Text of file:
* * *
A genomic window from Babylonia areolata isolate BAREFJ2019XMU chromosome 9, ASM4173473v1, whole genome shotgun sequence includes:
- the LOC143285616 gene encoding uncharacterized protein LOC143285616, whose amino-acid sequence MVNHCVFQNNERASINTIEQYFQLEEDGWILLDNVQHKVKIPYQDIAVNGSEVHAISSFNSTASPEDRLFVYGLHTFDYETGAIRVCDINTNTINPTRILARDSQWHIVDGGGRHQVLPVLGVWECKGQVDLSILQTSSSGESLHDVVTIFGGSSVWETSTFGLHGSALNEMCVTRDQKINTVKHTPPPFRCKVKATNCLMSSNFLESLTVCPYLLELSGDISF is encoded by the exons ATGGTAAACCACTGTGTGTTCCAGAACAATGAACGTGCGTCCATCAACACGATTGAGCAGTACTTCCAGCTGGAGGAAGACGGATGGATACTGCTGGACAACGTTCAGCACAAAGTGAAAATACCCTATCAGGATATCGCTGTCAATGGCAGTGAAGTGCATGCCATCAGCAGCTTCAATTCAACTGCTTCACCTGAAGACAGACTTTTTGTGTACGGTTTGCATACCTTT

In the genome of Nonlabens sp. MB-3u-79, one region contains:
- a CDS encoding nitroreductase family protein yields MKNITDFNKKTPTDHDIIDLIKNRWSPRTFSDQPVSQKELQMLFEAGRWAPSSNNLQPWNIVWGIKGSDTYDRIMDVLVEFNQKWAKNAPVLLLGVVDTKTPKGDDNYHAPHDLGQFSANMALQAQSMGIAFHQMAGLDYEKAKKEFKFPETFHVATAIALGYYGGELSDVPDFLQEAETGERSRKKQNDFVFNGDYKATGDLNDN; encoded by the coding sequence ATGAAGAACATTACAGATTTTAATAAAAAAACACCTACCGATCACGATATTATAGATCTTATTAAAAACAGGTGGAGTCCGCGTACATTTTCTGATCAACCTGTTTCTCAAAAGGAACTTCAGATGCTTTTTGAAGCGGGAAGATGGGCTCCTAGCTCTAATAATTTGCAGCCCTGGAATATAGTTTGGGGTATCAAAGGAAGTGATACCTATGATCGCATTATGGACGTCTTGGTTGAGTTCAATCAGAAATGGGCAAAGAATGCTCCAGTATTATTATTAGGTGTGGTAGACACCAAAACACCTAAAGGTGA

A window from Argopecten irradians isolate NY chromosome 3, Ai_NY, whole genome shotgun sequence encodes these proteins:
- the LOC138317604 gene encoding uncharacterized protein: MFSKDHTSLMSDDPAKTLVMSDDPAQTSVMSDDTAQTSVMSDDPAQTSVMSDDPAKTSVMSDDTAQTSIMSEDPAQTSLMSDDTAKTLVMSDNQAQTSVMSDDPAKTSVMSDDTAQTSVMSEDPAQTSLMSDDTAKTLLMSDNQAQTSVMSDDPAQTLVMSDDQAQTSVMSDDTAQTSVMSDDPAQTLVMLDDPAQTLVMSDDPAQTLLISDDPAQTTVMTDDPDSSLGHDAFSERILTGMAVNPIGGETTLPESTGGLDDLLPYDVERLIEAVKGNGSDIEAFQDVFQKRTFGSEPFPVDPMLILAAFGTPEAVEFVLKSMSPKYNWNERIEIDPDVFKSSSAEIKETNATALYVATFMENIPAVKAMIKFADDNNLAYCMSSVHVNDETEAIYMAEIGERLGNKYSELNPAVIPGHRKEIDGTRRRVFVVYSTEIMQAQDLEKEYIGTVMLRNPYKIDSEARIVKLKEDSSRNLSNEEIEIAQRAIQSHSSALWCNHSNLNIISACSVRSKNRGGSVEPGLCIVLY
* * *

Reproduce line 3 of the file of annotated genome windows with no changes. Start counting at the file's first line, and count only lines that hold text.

In the genome of Nonlabens sp. MB-3u-79, one region contains: